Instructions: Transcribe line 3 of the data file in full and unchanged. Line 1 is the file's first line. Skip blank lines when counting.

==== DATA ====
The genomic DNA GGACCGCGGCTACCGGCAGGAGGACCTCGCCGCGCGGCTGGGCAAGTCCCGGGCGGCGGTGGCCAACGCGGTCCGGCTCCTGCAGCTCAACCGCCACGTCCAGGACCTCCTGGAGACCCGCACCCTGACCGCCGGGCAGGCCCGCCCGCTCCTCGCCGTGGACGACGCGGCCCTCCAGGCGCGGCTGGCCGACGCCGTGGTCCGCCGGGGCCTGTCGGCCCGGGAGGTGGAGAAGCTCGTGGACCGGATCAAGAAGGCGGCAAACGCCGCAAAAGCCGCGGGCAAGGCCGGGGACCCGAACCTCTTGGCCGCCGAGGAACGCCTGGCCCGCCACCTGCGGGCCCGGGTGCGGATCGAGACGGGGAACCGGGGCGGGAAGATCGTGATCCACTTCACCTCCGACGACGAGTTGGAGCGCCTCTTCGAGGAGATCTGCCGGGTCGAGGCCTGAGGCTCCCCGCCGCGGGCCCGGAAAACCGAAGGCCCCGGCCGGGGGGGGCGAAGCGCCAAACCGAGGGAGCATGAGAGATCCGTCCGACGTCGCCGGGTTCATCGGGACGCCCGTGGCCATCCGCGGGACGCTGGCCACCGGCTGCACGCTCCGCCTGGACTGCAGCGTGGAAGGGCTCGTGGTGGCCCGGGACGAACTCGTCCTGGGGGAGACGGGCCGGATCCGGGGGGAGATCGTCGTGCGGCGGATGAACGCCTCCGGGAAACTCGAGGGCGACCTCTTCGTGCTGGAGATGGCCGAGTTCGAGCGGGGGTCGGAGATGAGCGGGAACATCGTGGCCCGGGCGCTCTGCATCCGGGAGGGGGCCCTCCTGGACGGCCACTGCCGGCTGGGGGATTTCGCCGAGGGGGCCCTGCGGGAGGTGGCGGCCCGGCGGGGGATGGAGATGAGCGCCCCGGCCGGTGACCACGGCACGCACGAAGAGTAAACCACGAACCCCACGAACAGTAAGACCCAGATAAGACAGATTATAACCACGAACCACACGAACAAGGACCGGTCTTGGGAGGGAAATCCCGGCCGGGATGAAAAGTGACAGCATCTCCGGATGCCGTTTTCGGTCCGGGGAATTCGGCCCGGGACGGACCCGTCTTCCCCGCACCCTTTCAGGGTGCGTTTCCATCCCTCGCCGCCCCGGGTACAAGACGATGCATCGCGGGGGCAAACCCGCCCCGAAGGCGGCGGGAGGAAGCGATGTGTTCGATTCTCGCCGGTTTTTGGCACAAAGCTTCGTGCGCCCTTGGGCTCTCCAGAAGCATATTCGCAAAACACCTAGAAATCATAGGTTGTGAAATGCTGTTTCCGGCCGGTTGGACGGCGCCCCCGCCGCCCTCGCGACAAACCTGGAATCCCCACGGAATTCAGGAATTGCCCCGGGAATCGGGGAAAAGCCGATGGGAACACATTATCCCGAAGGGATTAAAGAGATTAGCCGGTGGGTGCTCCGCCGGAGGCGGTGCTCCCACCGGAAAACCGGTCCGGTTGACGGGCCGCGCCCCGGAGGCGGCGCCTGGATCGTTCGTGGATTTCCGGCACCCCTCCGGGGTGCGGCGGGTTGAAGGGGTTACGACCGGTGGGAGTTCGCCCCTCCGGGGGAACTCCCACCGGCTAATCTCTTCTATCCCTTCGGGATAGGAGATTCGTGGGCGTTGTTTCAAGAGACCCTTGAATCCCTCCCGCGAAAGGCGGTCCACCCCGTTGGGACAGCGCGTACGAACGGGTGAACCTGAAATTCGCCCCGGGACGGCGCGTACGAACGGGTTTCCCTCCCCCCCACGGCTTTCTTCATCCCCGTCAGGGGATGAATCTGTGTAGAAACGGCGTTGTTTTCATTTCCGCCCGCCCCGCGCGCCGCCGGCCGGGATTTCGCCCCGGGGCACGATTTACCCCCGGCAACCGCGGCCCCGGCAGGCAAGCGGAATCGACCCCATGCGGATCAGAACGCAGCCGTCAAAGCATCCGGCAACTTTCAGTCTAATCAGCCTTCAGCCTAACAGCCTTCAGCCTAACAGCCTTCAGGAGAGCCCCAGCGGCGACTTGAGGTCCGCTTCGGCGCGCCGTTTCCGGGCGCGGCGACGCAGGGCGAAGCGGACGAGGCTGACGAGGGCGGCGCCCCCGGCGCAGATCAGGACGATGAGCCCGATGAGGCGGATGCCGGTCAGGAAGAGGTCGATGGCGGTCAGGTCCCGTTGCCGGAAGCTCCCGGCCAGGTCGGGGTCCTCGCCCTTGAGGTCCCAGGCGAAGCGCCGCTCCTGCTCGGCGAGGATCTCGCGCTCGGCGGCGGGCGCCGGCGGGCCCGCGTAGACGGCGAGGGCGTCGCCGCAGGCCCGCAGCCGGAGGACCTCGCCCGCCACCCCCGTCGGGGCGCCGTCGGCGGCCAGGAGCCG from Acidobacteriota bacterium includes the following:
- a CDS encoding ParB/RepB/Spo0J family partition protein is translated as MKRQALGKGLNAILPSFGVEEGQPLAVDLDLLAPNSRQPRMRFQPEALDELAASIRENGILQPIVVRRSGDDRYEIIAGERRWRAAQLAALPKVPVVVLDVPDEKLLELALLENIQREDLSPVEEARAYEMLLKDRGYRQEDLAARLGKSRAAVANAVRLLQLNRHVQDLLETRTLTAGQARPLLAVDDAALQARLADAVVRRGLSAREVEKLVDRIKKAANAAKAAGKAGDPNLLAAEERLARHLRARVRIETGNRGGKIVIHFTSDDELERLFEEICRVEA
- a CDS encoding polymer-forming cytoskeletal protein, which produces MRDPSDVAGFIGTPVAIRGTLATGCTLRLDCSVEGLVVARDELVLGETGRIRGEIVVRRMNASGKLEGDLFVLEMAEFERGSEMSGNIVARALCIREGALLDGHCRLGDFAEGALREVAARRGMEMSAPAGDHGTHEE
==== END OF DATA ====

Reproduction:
- a CDS encoding polymer-forming cytoskeletal protein, which produces MRDPSDVAGFIGTPVAIRGTLATGCTLRLDCSVEGLVVARDELVLGETGRIRGEIVVRRMNASGKLEGDLFVLEMAEFERGSEMSGNIVARALCIREGALLDGHCRLGDFAEGALREVAARRGMEMSAPAGDHGTHEE